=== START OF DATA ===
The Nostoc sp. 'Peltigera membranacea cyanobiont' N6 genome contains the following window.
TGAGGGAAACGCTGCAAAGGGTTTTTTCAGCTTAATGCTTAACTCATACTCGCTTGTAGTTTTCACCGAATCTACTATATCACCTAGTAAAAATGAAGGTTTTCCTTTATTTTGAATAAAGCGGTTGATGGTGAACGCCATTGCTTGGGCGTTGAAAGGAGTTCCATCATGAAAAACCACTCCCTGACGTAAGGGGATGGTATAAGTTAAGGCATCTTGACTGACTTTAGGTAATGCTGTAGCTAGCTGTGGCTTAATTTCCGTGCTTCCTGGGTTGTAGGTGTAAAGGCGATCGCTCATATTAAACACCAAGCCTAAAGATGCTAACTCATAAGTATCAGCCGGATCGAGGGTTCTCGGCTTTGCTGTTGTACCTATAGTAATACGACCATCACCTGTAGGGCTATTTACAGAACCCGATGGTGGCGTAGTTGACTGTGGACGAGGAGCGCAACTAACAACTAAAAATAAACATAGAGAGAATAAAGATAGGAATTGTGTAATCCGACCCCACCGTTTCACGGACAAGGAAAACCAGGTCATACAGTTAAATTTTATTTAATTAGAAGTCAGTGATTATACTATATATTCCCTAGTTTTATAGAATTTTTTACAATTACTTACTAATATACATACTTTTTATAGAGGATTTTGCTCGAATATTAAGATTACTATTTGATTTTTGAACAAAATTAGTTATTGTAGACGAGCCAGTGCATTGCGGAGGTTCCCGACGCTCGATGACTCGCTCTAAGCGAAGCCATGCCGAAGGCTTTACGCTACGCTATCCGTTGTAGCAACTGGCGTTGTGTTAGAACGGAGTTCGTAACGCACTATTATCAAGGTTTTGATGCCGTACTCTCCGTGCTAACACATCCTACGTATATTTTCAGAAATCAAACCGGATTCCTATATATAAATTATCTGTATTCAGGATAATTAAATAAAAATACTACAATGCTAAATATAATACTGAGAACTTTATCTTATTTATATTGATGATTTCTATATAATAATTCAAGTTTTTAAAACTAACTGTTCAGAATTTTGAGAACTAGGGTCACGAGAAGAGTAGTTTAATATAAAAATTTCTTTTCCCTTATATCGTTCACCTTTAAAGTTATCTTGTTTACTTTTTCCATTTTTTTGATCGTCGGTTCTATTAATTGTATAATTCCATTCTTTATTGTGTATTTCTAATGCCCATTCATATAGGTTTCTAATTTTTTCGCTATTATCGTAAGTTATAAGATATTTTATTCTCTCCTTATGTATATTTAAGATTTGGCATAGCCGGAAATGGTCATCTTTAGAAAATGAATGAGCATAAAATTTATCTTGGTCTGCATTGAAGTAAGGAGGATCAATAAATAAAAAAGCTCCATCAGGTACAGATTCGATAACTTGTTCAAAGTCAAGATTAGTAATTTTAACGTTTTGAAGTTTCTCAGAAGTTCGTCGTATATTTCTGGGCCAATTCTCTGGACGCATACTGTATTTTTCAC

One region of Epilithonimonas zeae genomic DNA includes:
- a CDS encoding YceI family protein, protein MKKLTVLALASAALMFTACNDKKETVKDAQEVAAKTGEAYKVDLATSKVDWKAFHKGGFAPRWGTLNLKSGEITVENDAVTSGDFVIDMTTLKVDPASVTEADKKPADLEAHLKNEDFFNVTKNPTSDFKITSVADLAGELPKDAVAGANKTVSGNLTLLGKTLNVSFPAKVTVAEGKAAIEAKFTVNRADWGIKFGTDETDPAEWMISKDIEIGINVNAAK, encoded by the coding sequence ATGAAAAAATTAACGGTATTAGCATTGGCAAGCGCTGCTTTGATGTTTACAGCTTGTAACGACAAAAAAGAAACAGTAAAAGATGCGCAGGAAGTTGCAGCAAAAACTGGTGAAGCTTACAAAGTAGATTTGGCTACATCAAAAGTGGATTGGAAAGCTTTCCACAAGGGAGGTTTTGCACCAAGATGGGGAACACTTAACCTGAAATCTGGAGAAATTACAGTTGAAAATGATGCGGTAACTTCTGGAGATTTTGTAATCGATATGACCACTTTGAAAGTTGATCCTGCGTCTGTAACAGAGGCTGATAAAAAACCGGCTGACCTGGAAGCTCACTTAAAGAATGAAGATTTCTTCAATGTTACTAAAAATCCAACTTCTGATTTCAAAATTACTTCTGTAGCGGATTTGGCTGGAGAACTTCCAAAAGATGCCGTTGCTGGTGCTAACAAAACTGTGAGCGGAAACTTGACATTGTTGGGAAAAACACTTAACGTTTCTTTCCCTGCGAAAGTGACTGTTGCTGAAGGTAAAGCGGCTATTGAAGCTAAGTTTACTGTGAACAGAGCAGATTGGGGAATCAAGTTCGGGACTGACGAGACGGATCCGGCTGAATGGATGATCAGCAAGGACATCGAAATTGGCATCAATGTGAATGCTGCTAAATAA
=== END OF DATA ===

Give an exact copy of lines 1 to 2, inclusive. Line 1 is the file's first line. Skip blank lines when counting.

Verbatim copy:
The Nostoc sp. 'Peltigera membranacea cyanobiont' N6 genome contains the following window.
TGAGGGAAACGCTGCAAAGGGTTTTTTCAGCTTAATGCTTAACTCATACTCGCTTGTAGTTTTCACCGAATCTACTATATCACCTAGTAAAAATGAAGGTTTTCCTTTATTTTGAATAAAGCGGTTGATGGTGAACGCCATTGCTTGGGCGTTGAAAGGAGTTCCATCATGAAAAACCACTCCCTGACGTAAGGGGATGGTATAAGTTAAGGCATCTTGACTGACTTTAGGTAATGCTGTAGCTAGCTGTGGCTTAATTTCCGTGCTTCCTGGGTTGTAGGTGTAAAGGCGATCGCTCATATTAAACACCAAGCCTAAAGATGCTAACTCATAAGTATCAGCCGGATCGAGGGTTCTCGGCTTTGCTGTTGTACCTATAGTAATACGACCATCACCTGTAGGGCTATTTACAGAACCCGATGGTGGCGTAGTTGACTGTGGACGAGGAGCGCAACTAACAACTAAAAATAAACATAGAGAGAATAAAGATAGGAATTGTGTAATCCGACCCCACCGTTTCACGGACAAGGAAAACCAGGTCATACAGTTAAATTTTATTTAATTAGAAGTCAGTGATTATACTATATATTCCCTAGTTTTATAGAATTTTTTACAATTACTTACTAATATACATACTTTTTATAGAGGATTTTGCTCGAATATTAAGATTACTATTTGATTTTTGAACAAAATTAGTTATTGTAGACGAGCCAGTGCATTGCGGAGGTTCCCGACGCTCGATGACTCGCTCTAAGCGAAGCCATGCCGAAGGCTTTACGCTACGCTATCCGTTGTAGCAACTGGCGTTGTGTTAGAACGGAGTTCGTAACGCACTATTATCAAGGTTTTGATGCCGTACTCTCCGTGCTAACACATCCTACGTATATTTTCAGAAATCAAACCGGATTCCTATATATAAATTATCTGTATTCAGGATAATTAAATAAAAATACTACAATGCTAAATATAATACTGAGAACTTTATCTTATTTATATTGATGATTTCTATATAATAATTCAAGTTTTTAAAACTAACTGTTCAGAATTTTGAGAACTAGGGTCACGAGAAGAGTAGTTTAATATAAAAATTTCTTTTCCCTTATATCGTTCACCTTTAAAGTTATCTTGTTTACTTTTTCCATTTTTTTGATCGTCGGTTCTATTAATTGTATAATTCCATTCTTTATTGTGTATTTCTAATGCCCATTCATATAGGTTTCTAATTTTTTCGCTATTATCGTAAGTTATAAGATATTTTATTCTCTCCTTATGTATATTTAAGATTTGGCATAGCCGGAAATGGTCATCTTTAGAAAATGAATGAGCATAAAATTTATCTTGGTCTGCATTGAAGTAAGGAGGATCAATAAATAAAAAAGCTCCATCAGGTACAGATTCGATAACTTGTTCAAAGTCAAGATTAGTAATTTTAACGTTTTGAAGTTTCTCAGAAGTTCGTCGTATATTTCTGGGCCAATTCTCTGGACGCATACTGTATTTTTCAC